Popular Far-Right Party Dogs Austria's Leader
DUBBED 'VIKTOR CLINTON'
VIENNA — Austria's new chancellor, Viktor Klima, is off to a brisk start in his first full week in office. With lots of energy and one of the toothiest grins in politics since Jimmy Carter, he has such an immense eagerness to be all things to all people that he's been called "Viktor Clinton."
But it's not clear that the coalition he now heads is up to the challenge of overhauling the Austrian welfare state to prepare it for the 21st century - or that such an overhaul can be achieved without driving even more voters to the far-right Freedom Party (FPO) headed by Jorg Haider.
What's needed, observers suggest, is deep and thorough reform, including real debate on public issues, rather than back-room deals at party headquarters.
Mr. Klima takes over from Chancellor Franz Vranitzky, who with nearly 11 years in office has been one of the longest-serving leaders in Europe. Both belong to the Social Democratic party (SPO). The latest polls have shown the SPO gaining in approval, and the far-right FPO slipping.
Both Klima and Mr. Vranitzky are "pinstriped socialists," a type often seen in Europe nowadays. These are social democrats, often with business experience, who preach fiscal discipline - and then, because of their leftist backgrounds, can get their left-wing members to accept it.
Klima is seen as having more of the common touch. He has done better than Vranitzky in one-on-one encounters with Mr. Haider. Haider is widely seen outside Austria as one of the scariest men in Europe. But he is acknowledged even by his fiercest critics at home as "the most gifted politician we now have."
Klima is aware that the gains of Haider's FPO in recent years have come largely at the expense of his own SPO. If the SPO wins voters back, it may be because Klima has demonstrated the ability to build coalitions and define common interests, observers say.
Or he may succeed by co-opting some of the populist and xenophobic policies of the FPO. The SPO is widely charged with playing on the xenophobia of Austrians afraid of being overwhelmed by immigrants from the east. "The [SPO] head of the labor federation has called for a return of guest workers to their countries of origin," says Herbert Scheibner, an FPO member of parliament. "We have an essentially more reasonable and more liberal position on foreigners than many in the ruling parties."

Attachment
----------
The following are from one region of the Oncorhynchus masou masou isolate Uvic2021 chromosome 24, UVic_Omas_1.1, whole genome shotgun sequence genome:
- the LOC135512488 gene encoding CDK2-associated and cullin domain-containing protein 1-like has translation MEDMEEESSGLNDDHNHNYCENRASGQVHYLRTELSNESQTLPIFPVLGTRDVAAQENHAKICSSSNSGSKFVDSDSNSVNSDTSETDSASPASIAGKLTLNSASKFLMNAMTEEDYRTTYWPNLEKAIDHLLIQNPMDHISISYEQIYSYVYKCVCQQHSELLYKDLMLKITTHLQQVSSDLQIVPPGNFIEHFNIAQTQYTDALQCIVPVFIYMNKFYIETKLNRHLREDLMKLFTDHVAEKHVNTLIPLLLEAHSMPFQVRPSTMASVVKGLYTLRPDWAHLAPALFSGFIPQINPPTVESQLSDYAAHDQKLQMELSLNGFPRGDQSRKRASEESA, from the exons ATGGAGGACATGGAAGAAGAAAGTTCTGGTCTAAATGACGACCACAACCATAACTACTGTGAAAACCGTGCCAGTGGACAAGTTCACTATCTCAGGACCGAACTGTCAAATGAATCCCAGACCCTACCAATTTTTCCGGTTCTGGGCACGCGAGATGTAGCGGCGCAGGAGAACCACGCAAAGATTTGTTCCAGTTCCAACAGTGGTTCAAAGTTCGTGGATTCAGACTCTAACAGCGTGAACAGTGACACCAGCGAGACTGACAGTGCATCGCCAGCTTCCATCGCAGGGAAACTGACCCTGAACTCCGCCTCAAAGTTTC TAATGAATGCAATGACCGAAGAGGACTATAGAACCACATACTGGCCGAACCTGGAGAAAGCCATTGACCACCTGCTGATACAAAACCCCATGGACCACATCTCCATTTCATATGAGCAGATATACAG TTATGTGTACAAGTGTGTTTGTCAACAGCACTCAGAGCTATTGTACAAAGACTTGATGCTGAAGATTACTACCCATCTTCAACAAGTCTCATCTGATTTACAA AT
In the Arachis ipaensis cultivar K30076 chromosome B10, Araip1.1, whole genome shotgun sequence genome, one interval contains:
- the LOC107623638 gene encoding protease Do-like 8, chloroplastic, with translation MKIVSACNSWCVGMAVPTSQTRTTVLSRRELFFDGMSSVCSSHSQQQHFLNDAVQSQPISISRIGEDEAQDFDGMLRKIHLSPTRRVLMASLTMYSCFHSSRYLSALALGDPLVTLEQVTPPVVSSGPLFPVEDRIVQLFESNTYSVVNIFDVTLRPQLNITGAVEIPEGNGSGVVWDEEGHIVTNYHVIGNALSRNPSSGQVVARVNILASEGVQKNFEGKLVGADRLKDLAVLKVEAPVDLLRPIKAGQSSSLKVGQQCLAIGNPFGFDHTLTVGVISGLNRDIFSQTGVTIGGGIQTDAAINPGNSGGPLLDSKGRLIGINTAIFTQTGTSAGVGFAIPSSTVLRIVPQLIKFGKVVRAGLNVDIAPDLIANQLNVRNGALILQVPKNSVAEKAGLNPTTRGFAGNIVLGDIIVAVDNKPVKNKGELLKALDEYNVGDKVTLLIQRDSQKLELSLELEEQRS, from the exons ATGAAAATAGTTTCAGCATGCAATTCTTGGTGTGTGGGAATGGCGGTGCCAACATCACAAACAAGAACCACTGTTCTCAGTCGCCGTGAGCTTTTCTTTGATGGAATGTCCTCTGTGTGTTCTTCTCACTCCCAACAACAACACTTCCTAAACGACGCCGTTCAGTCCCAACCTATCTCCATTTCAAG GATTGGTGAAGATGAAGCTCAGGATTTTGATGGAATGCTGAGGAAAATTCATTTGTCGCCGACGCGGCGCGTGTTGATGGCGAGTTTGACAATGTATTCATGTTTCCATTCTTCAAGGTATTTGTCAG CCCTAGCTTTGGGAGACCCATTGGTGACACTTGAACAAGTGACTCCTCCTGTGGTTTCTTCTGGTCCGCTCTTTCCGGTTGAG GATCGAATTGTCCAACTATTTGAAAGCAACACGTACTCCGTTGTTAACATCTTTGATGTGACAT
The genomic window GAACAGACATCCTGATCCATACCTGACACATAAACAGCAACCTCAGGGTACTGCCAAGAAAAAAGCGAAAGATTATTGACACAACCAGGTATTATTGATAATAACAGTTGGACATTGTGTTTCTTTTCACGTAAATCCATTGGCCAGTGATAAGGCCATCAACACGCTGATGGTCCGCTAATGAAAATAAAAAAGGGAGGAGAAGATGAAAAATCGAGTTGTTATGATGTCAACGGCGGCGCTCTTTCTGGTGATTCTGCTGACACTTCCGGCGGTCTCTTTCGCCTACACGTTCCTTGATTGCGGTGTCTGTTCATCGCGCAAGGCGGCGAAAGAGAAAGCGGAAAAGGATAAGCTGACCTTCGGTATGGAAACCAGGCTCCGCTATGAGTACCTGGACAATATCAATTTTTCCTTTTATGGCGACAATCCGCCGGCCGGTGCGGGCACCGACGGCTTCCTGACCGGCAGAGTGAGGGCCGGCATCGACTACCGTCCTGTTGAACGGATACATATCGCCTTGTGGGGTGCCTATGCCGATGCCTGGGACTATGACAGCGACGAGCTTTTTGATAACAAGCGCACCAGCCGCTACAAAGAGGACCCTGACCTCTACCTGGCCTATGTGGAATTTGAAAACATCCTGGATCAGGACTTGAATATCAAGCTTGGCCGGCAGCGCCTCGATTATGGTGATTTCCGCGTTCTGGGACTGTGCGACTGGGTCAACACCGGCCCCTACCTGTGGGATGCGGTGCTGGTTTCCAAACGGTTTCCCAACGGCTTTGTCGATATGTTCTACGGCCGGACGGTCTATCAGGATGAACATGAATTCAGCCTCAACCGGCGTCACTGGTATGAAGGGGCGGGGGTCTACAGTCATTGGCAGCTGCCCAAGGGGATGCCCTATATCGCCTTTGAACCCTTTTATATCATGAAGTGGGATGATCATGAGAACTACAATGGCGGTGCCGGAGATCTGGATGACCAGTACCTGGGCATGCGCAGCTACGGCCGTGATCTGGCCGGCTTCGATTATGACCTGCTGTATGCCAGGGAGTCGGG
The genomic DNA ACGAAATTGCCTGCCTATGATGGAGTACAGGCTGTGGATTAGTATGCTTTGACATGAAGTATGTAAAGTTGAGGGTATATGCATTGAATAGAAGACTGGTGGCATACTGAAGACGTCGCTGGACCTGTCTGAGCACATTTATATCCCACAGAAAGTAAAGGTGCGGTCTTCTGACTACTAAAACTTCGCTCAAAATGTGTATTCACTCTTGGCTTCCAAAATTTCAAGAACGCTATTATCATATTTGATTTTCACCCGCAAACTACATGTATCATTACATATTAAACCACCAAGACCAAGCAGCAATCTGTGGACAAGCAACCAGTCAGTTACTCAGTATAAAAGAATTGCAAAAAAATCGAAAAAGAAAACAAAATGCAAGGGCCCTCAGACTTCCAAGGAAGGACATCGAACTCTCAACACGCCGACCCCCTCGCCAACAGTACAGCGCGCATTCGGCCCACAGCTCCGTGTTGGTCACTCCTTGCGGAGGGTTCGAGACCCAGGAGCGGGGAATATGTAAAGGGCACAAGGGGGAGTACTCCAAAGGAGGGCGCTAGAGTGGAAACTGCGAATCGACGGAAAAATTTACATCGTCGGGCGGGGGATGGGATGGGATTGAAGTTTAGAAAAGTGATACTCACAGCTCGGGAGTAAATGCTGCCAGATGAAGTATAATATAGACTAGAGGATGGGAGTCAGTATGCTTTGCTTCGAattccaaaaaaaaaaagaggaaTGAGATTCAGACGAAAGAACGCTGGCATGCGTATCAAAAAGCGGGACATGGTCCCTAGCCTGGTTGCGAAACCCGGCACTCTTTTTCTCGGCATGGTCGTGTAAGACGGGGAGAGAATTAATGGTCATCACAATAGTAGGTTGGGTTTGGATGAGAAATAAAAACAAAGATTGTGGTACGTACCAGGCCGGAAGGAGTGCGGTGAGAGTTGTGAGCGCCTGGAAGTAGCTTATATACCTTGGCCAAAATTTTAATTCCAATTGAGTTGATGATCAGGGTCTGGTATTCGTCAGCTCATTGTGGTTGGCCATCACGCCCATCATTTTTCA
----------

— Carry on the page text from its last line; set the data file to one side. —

Josef Haslinger, a novelist and political analyst, suggests that because the natural bases of the SPO and the FPO are so similar, it is "quite possible" that the two could move closer together.
The SPO and its conservative coalition partner, the People's Party (OVP), are the two "established churches" of Austrian politics. For over a decade they have been bound together by a series of grand coalitions intended to keep the FPO out of government.
But the "heretics" are gaining. The suggestion of "Haider as chancellor by 1998" gets repeated across Austria - sometimes with enthusiasm, more often with a shudder, often with an air of inevitability. Haider's FPO took 28 percent of the vote in the last election, the highest share a far-right party has won in Europe.
When Austrians say that Haider speaks for "the little people," the ones "shut out from society," they mean something quite specific: The FPO, unlike the SPO and the OVP, has no role in the Austrian system of "Proporz," which governs the country's economic and political life. Proporz is classic machine politics writ very, very large. Schools, banks, and businesses tend to be affiliated with one or the other of the two big parties. To succeed in any of these organizations, one has needed a party membership card.
This cosy system has not helped Austria develop new political ideas in open debate. Now, as political leaders begin to see that the state must deregulate the economy, "there's a great lack of ideas," Dr. Haslinger says.
"The Social Democrats have been in government for over 25 years, and still there has been no comprehensive review of the pension system, for instance, no blue-ribbon commission, no discussion whether we can afford to keep paying retired civil servants 100 percent of their last salary."